Getting to know SARAH HARDY:
If you’d like to know more about Sarah Hardy you should peak into her Mother’s Antique shop where she was brought up. As a young child growing up in the shop, Sarah’s play things were not the standard shop bought fare. They were the real thing, such as the doctor’s Gladstone leather bag with steel syringes & empty drug phials or a dresser with drawers stuffed with false teeth, Victorian funeral invitations & wigs.
The Suffolk garden backed onto a river and she would spend time in it playing with eels, insects, toads & finding fossils in the nearby fields. All of which fed her fascination with things natural and historical.
“Even a fragment of 17th century clay pipe found in a field was fascinating as a young child as this was a little piece of history. And my mother’s antiques shop made me curious about every item’s provenance.”
Sarah then went on to become a formally trained artist, specialising in sculpture. She studied at Norwich Art School. She chose Norwich for it’s history and its reputation for teaching real hands-on skills via the best sculpture technicians. Then continued at Goldsmiths for her Masters in Critical Fine Art Practice.
Sarah’s lightbulb moment for creating food art was when she could no longer travel the world creating waxwork scenes for international museums (The Carnegie, Imperial War and Gutenberg to name a few) as she became pregnant and the chemicals were not baby friendly!
Becoming a Food Artist
Turning her sculpting skills to food, she soon was in hot demand with ad and PR agencies. Her speciality was sculpting lifelike cake creations for clients and projects like The Jonathan Ross Show, The Odeon, Fanta, Hello Kitty, Sega, Aldi, Hamleys and Greggs. Agencies loved her show stopping food art such as severed head cake, 5ft tall Hello Kitty, the Alien face hugger from pate and pretzels, leading footballers portraits in bread, and portraits painted on popcorn!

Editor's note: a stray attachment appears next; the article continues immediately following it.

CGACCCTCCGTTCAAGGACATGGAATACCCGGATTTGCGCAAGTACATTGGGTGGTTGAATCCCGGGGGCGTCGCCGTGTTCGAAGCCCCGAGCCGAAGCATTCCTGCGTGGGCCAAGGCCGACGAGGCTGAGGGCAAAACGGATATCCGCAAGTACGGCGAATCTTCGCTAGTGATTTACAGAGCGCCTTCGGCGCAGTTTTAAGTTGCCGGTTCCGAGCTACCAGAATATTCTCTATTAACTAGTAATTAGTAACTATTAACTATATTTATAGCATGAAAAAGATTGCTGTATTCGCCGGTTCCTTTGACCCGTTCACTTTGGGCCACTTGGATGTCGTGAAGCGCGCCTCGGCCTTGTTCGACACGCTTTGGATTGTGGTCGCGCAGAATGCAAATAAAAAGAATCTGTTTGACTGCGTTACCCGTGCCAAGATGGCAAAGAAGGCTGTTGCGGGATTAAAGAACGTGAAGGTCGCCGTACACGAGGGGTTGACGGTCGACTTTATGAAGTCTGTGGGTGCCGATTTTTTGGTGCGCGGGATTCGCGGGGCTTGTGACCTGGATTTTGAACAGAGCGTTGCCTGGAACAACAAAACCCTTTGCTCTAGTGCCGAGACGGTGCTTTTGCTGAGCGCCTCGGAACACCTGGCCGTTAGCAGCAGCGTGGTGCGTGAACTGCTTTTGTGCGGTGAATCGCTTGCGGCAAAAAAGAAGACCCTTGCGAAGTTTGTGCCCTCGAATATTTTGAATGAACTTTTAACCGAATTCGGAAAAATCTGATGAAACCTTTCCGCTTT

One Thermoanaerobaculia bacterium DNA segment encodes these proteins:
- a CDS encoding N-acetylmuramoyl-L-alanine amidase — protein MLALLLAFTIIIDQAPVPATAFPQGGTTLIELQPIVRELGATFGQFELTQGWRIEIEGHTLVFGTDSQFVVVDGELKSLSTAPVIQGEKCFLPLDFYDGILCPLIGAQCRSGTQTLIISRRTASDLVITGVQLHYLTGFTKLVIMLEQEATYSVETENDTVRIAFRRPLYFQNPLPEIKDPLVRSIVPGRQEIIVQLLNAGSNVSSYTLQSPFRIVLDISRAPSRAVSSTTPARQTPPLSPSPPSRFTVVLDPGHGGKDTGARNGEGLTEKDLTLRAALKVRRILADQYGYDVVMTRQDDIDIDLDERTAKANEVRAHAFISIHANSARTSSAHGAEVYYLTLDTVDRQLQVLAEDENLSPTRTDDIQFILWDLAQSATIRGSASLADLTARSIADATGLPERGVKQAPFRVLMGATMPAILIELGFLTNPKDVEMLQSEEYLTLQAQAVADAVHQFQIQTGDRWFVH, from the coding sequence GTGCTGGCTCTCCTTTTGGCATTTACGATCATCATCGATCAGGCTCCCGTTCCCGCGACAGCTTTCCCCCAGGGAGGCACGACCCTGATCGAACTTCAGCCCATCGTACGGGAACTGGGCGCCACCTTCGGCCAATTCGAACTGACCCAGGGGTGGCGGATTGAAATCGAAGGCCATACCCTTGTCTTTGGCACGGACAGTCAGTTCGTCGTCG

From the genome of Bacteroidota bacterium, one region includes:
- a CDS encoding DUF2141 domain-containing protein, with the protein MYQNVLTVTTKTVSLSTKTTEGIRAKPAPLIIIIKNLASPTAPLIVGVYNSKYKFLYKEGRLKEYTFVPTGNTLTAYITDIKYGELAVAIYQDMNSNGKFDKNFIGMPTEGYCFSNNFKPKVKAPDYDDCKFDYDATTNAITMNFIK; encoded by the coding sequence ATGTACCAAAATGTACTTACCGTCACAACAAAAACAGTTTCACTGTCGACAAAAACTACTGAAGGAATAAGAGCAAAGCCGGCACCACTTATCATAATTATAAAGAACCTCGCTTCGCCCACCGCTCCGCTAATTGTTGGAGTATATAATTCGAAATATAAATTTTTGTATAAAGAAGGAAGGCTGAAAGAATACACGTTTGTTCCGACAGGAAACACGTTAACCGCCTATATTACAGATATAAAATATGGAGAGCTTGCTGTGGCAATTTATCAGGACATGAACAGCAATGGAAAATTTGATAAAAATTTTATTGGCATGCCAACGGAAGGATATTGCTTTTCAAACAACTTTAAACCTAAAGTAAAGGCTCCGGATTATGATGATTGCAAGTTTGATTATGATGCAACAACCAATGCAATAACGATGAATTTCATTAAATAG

The Start of The Edible Museum
The Edible Museum idea was put into action when Sarah moved out of London and into the East Anglian countryside. She was driven by a passionate desire to let her children grow up in the way that she did – surrounded by a business that her Mother loved. So she took all the best elements of her PR commission work and created a pret-a-porter range of food-art available to all online.
The Edible Museum collection started with white chocolate vertebrae. They were part of a half human/half zombie cake commissioned by Mick Jagger for his daughter’s birthday.
Next came chocolate fossils, as they were her own personal passion. The chocolate human hearts are the best seller though and Sarah took the time to study pig hearts in her sculpture studio while sculpting the original for these gorgeously gruesome treats.
Why do you do it?
Sarah says “I love what I do. I get to be curios and create intriguing things out of delicious chocolate and this makes me happy. I get to make things that look like things that aren’t tasty… and then they are tasty. It’s a definitely a thing…”
“I spend hours creating confectionery that looks amazing and gets eaten in minutes. Why? Because the ‘OMG, Wow!’ moment that my customer, and the person they give to, get is SO worth it.
Life is short and very cool. Celebrating it with moments of joy is essential!”
When not working on the museum Sarah refuels with horror movies, chocolate, prosthetic make-up fun and trips to museums, chocolate, fossil or bug hunts, chocolate and dreaming up the next crazy ideas.
LinkedIn profile Sarah Hardy